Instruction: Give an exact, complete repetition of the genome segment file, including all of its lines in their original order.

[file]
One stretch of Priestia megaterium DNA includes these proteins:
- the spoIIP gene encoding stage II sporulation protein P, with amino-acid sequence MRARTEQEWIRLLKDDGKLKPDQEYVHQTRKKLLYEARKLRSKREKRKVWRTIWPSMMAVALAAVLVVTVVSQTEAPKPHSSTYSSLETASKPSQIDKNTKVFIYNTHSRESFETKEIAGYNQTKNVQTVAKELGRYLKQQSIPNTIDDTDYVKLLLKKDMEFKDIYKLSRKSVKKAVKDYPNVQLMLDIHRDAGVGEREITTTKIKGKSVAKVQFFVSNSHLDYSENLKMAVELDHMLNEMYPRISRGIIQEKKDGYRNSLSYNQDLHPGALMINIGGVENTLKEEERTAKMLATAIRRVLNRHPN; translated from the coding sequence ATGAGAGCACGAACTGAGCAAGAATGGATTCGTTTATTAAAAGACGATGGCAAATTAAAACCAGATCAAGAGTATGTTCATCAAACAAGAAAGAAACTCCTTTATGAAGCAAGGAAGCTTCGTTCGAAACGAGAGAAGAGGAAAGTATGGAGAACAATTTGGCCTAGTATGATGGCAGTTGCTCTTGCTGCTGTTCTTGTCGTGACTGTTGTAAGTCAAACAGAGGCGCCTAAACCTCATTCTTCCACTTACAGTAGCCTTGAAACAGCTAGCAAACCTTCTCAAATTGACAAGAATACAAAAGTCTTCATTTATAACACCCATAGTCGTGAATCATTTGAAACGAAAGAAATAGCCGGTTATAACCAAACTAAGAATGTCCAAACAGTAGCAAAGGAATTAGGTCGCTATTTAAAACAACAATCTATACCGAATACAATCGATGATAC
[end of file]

One stretch of Priestia megaterium DNA includes these proteins:
- the spoIIP gene encoding stage II sporulation protein P, with amino-acid sequence MRARTEQEWIRLLKDDGKLKPDQEYVHQTRKKLLYEARKLRSKREKRKVWRTIWPSMMAVALAAVLVVTVVSQTEAPKPHSSTYSSLETASKPSQIDKNTKVFIYNTHSRESFETKEIAGYNQTKNVQTVAKELGRYLKQQSIPNTIDDTDYVKLLLKKDMEFKDIYKLSRKSVKKAVKDYPNVQLMLDIHRDAGVGEREITTTKIKGKSVAKVQFFVSNSHLDYSENLKMAVELDHMLNEMYPRISRGIIQEKKDGYRNSLSYNQDLHPGALMINIGGVENTLKEEERTAKMLATAIRRVLNRHPN; translated from the coding sequence ATGAGAGCACGAACTGAGCAAGAATGGATTCGTTTATTAAAAGACGATGGCAAATTAAAACCAGATCAAGAGTATGTTCATCAAACAAGAAAGAAACTCCTTTATGAAGCAAGGAAGCTTCGTTCGAAACGAGAGAAGAGGAAAGTATGGAGAACAATTTGGCCTAGTATGATGGCAGTTGCTCTTGCTGCTGTTCTTGTCGTGACTGTTGTAAGTCAAACAGAGGCGCCTAAACCTCATTCTTCCACTTACAGTAGCCTTGAAACAGCTAGCAAACCTTCTCAAATTGACAAGAATACAAAAGTCTTCATTTATAACACCCATAGTCGTGAATCATTTGAAACGAAAGAAATAGCCGGTTATAACCAAACTAAGAATGTCCAAACAGTAGCAAAGGAATTAGGTCGCTATTTAAAACAACAATCTATACCGAATACAATCGATGATAC